So far outside the box you can't even see the box from here.
Monday, November 30, 2015
Changes in my home town energy mix
My lovely wife go away for a few months and things change back in my home town. The most noticeable change was the half a dozen windmills on a nearby mountain. Pretty impressive. Back in September we saw the materials being assembled at a staging area. Since then they've been assembled.
Some people think windmills are unsightly, but what are the alternatives? Sure beats the heck out of mountain top removal to mine coal. The same people who complain about windmills certainly don't want to live without electric power.
People also complain about solar electric power because they don't want to look at the panels. What a delicate bunch of whiners! These are probably the same sort of folks who are offended by clotheslines.
Wouldn't it be great if those blocked alternative energy production lost the right to have electric power supplied at their homes? It's not fair that some community has to have a dirty coal plant but the bulk of the power gets shipped to rich distant communities?
I wonder how much of the locally generated power goes downstate on the big transmission lines and how much is used locally? Not only does this town have windmills, it has hydro dams, biomass generation and even some limited commercial solar electric.
About two thirds of power generated is lost over long transmission lines. It would make perfect sense for most communities to generate their own power. Eliminating long distance lines would save a lot of energy and materials.
In a slow collapse grid maintenance is one of those things to get neglected. We already see that happening in much of the world. The short term fix has been for businesses and individuals to use small diesel generators to supply power. That's a pretty bad fix as small generators are expensive to run and wear out under constant use. Places that with experience with alternative energy generation and infrastructure should be in a much better position.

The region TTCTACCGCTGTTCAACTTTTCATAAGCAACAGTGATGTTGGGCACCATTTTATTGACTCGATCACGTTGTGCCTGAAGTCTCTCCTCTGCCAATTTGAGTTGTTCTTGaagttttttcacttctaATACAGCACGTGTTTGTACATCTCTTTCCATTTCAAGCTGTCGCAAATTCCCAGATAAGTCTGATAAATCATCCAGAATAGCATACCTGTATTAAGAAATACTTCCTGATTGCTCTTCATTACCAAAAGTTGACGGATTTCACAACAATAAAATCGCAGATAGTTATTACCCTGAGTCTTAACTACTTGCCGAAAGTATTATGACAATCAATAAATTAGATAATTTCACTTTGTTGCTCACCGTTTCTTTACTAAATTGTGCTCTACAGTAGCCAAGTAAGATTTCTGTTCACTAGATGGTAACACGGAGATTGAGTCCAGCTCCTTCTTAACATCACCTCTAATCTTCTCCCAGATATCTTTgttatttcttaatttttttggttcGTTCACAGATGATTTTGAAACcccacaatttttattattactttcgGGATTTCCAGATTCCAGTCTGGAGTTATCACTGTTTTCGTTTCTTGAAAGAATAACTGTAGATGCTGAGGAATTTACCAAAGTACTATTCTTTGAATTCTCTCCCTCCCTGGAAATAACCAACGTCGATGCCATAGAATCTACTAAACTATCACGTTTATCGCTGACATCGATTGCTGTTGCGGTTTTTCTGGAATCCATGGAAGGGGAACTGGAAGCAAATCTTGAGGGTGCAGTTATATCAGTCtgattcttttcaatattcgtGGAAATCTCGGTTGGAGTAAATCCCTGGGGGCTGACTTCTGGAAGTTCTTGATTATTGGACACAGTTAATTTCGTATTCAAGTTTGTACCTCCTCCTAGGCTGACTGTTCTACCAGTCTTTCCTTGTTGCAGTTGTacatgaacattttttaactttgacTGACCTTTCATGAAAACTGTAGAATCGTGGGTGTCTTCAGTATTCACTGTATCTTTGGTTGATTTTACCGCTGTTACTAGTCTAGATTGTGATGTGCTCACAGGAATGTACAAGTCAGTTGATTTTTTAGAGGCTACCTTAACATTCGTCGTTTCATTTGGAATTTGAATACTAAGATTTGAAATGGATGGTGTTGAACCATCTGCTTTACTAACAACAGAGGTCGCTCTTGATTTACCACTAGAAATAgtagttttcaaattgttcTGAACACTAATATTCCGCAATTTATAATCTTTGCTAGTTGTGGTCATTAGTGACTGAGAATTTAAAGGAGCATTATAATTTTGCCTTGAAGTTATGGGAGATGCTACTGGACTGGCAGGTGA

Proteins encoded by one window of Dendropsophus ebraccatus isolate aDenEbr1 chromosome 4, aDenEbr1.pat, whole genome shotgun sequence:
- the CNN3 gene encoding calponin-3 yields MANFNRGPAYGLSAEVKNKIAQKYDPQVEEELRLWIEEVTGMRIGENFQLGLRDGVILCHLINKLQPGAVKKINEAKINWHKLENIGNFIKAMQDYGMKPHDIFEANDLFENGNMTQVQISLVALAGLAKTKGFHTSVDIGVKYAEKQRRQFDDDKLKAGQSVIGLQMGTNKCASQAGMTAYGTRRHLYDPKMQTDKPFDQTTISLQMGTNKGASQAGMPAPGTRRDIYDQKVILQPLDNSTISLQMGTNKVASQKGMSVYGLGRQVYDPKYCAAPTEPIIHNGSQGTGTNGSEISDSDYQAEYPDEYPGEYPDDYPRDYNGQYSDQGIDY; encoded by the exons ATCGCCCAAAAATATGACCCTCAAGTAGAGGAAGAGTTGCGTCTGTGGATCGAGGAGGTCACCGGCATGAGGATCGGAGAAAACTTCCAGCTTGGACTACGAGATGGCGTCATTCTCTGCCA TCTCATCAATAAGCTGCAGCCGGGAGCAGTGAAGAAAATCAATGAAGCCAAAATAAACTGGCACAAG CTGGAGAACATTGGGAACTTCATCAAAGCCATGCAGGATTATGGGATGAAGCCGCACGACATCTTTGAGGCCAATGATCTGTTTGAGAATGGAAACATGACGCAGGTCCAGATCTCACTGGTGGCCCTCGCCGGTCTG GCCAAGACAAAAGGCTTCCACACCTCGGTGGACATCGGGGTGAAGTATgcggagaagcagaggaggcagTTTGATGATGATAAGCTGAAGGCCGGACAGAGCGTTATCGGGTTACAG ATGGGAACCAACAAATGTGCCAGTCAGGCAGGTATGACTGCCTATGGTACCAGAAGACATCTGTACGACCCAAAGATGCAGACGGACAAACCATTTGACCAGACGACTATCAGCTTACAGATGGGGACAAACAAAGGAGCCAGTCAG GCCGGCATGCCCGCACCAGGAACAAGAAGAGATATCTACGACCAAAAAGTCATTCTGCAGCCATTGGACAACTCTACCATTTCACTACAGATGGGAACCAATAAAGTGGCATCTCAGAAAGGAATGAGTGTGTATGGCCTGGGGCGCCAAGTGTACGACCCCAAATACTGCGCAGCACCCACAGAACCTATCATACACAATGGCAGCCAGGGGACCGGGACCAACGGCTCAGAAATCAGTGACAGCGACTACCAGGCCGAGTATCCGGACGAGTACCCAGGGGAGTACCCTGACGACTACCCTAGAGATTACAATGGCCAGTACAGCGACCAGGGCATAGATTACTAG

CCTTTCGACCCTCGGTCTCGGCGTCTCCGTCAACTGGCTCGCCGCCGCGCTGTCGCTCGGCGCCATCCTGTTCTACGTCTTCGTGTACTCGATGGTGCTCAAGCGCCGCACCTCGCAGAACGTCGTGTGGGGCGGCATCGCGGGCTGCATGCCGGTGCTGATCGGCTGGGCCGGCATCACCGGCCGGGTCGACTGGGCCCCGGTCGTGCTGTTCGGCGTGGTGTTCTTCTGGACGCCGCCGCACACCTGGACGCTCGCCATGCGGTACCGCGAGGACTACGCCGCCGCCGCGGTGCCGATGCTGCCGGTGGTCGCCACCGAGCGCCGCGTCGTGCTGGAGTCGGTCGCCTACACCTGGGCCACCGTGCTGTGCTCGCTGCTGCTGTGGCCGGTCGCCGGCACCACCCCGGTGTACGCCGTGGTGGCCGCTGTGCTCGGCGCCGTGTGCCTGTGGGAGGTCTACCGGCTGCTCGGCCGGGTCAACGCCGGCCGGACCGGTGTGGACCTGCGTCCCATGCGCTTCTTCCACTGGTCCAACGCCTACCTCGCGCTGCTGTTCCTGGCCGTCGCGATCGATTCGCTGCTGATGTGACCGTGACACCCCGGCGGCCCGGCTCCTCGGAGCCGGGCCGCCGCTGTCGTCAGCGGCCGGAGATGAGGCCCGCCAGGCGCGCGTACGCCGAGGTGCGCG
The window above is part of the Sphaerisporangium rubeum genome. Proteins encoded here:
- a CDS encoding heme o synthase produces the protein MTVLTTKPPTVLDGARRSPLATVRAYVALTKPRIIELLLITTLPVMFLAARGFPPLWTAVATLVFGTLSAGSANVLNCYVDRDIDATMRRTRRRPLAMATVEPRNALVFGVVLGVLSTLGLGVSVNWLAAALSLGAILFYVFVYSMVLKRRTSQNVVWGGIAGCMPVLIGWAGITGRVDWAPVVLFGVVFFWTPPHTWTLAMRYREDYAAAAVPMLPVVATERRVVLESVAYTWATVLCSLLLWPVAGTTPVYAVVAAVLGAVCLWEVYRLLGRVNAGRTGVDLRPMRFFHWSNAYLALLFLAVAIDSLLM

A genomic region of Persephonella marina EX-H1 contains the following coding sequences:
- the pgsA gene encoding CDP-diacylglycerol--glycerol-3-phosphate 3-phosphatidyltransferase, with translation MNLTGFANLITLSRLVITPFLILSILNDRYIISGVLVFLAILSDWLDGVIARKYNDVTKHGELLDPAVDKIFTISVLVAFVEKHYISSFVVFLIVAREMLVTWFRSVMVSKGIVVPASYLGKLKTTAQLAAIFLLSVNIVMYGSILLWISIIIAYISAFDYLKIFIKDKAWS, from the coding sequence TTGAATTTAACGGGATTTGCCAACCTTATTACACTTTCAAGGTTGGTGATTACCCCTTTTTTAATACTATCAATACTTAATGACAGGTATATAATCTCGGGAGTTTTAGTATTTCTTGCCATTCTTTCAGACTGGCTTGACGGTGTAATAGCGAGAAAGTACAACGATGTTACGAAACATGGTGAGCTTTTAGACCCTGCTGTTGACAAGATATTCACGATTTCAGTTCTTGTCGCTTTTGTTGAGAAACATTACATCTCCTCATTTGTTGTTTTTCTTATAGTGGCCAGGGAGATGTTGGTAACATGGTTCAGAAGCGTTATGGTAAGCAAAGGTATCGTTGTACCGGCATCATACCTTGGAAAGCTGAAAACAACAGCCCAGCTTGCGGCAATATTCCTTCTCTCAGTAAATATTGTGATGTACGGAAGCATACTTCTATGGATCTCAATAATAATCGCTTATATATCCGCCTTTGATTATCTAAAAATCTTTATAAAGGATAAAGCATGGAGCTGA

It would also make sense to move manufacturing close to places with good alternative power generation. However, available power is not the only consideration. Transportation is a big factor. In the future good rail or canal service, being cheaper than truck hauling, could make a big difference. A location with access to cheap reliable power, raw materials, and water transportation will do well. They did well in the past. Only cheap energy, labor, and transportation allows manufacturing in China to make sense. Don't expect those advantages to last.
Of course, I'm a big advocate for people having at least some power generation capacity. Relying on an increasingly underfunded and maxed out capacity grid seems like a bad bet.
I live in an area of NH known as the Great North Woods. I'm in my dome-i-cile out in the county with my lovely wife and a varying number of family and friends
-part red neck, part hippie but all country. Experimenting and enjoying the adventure of life.